For alcoholics, a sign there might maybe be a problem is pouring the cooking sherry on ice.
For my bulimia brain, and other eating disordered thinkers, you know there’s a problem when you start eyeing the baking chocolate.
Of course, for me there’ve been other clues pointing to the problem.
But last year I decided to deal with the swirling storm around me by focusing on healing myself. That brought me back to therapy, among other things. On Mother’s Day I got a FitBit from my family – a gift I wanted, for the record. And something about that little bracelet worked so well for me. It was a physical reminder to me not only to take as many steps as I could but to be mindful of my food intake. I lost 31 pounds last year without barfing or being all obsessed with it.
It felt so awesome. So, so awesome.
I wore clothes I loved. I started to feel a sense of my own style. I thought maybe I could someday possibly enjoy exercising. My taste buds acclimated to not needing everything to be sweet to taste good.
It was good stuff.
Yeah. Was. Like before now.
Today … today (Technically, not, like today right?) I have gained more than half of that back. Which is, you know, not so much fun. In fact it feels like … well, shit. It feels like shit.
Here is the part that shows me I’m slowly healing something more important than my waistline though: yes it feels like shit. But I don’t feel like a complete piece of shit for going back down the slippery slope of eating for comfort, for relief from my pain or solace for my loneliness. Disappointed, of course, but prepared to begin again. Again.
That is huge for me you guys.
Huge Significant might be a better choice of words here.
So, even though I felt I had it licked as clean as the spatula I used to make an entire batch of gluten-free brownies for no one in particular just because I needed something sweet to cut the pain inside, I didn’t.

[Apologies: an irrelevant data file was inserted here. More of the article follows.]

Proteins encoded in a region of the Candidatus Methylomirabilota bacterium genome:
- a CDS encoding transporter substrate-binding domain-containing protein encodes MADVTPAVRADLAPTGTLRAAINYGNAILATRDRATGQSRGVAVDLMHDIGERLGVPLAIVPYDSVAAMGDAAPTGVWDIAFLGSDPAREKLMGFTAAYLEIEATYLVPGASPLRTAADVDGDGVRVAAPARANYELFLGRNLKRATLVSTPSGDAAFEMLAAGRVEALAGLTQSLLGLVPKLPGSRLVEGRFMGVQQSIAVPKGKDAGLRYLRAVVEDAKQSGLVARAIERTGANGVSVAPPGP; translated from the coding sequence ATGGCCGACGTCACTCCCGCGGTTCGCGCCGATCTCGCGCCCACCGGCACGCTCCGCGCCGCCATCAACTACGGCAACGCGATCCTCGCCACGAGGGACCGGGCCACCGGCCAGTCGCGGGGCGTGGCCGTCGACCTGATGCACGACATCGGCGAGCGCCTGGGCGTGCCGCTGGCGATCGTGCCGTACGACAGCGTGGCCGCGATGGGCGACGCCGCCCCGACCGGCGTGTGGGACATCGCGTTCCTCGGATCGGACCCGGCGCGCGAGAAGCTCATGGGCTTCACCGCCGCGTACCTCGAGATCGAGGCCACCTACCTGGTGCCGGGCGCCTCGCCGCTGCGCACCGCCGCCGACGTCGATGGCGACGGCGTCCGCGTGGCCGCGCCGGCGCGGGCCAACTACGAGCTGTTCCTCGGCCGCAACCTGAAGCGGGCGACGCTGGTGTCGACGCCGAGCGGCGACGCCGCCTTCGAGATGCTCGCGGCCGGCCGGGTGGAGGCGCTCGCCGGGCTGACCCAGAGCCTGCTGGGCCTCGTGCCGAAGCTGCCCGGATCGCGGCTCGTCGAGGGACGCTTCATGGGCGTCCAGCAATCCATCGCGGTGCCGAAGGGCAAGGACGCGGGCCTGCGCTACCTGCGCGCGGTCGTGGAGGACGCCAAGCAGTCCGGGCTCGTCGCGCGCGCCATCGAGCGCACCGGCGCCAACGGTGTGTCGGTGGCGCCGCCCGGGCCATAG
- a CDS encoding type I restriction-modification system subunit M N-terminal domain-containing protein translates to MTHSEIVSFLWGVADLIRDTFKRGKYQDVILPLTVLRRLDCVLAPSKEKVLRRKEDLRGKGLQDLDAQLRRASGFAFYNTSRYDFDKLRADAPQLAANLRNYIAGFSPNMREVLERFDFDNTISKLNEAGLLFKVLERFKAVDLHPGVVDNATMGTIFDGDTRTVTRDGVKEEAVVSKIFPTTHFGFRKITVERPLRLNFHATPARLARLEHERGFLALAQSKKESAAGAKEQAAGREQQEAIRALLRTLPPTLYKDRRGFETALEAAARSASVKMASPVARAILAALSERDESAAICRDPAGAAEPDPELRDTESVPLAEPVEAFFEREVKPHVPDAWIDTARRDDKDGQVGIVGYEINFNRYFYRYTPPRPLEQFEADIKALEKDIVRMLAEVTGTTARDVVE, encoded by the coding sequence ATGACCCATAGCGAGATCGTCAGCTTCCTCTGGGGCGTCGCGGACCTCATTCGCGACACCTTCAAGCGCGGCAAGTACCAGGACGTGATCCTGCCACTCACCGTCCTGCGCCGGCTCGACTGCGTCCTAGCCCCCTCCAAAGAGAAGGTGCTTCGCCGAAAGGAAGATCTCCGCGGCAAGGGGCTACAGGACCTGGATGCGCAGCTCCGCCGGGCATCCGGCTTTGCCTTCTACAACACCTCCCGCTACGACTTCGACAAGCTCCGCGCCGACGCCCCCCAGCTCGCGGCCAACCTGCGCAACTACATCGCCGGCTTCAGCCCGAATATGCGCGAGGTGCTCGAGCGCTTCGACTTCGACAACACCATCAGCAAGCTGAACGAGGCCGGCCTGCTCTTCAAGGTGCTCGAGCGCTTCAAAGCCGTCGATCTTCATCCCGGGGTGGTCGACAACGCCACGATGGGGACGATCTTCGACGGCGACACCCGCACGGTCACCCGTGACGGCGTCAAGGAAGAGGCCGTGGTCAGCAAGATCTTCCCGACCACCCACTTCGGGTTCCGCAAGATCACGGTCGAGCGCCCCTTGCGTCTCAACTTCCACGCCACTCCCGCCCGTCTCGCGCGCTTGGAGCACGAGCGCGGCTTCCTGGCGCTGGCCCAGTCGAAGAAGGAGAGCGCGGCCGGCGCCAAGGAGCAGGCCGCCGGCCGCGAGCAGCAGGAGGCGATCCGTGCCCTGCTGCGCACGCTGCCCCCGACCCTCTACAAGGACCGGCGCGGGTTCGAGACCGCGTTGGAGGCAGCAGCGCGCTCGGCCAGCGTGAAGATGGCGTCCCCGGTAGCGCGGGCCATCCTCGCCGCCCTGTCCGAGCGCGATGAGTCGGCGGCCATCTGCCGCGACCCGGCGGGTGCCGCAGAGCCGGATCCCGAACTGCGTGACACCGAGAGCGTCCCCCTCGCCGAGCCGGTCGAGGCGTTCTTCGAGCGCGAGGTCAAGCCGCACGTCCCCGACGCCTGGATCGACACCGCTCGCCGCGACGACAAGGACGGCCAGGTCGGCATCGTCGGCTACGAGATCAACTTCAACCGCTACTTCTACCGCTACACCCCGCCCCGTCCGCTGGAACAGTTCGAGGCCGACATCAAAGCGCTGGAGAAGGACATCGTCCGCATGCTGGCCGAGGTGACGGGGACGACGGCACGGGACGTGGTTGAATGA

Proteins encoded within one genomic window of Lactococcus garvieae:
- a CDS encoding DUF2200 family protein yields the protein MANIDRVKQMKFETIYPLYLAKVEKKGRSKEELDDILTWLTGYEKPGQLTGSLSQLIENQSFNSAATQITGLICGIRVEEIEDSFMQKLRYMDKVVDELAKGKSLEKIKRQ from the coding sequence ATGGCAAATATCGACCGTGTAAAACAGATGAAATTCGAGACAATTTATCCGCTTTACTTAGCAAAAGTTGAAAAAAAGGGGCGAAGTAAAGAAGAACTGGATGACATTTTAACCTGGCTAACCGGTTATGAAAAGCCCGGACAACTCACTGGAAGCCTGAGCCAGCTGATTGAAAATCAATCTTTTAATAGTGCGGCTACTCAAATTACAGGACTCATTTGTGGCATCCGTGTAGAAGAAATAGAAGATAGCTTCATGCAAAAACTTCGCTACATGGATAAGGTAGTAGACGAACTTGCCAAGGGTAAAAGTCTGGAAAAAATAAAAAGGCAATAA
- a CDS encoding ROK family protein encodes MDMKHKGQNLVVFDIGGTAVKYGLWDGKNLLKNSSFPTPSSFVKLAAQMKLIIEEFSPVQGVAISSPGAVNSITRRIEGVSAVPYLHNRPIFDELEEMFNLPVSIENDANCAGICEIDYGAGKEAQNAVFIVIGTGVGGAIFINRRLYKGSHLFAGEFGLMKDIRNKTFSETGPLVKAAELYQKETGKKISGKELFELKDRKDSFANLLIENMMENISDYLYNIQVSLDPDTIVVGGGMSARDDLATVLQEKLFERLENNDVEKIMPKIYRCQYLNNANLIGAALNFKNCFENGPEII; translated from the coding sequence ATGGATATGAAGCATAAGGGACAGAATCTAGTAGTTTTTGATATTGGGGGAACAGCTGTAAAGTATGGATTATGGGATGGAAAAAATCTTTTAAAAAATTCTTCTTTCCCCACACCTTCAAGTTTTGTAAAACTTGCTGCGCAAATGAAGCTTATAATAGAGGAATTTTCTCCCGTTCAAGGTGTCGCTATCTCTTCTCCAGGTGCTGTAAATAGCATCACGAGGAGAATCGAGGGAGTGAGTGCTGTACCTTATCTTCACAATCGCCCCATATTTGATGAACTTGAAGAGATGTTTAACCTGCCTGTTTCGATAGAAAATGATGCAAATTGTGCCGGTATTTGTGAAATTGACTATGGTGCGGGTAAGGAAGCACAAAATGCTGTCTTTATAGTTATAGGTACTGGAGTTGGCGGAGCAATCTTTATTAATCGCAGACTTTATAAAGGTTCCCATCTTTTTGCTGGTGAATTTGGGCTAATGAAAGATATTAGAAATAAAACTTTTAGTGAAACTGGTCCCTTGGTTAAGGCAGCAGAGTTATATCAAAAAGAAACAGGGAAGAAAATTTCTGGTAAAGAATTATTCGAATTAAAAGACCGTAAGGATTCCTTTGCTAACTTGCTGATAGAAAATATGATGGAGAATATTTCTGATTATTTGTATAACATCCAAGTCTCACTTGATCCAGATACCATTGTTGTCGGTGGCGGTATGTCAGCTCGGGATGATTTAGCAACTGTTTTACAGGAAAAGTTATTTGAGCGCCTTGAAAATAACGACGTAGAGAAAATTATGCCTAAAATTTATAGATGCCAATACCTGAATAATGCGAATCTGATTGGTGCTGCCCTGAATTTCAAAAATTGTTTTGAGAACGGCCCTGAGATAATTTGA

My bulimia brain is kicked into high gear and I am dealing with it. It is not something I can explain to anyone really. You get it, or you don’t. If you’ve struggled to overcome anything like this you get it. If you haven’t I am so, so happy for that!
Begin again seems to be my motto so here is my morning coffee replacement, hot water with lemon.
It’s going to take some getting used to but the part that feels good is knowing I’m starting my day with something good for me. So far, I’ve done it for two days so, you know, we’ll see.
Before sending me links to how coffee can actually be beneficial, it’s not good for me. And that’s mostly due to the shocking amount of sugar I use to make it palatable. Just use less sugar! I know, right? And yet … sugar to me is what heroin is to some … there is no such thing as one cookie for me.
It’s one cookie, maybe two, in front of you.
Then, it’s one when you’re not looking.
Then it’s the rest of the bag when everyone is asleep.
Then it’s lying when the family wonders “What happened to all the cookies?” Or mints. Or ice cream. Or Nutella. We have many such mysteries.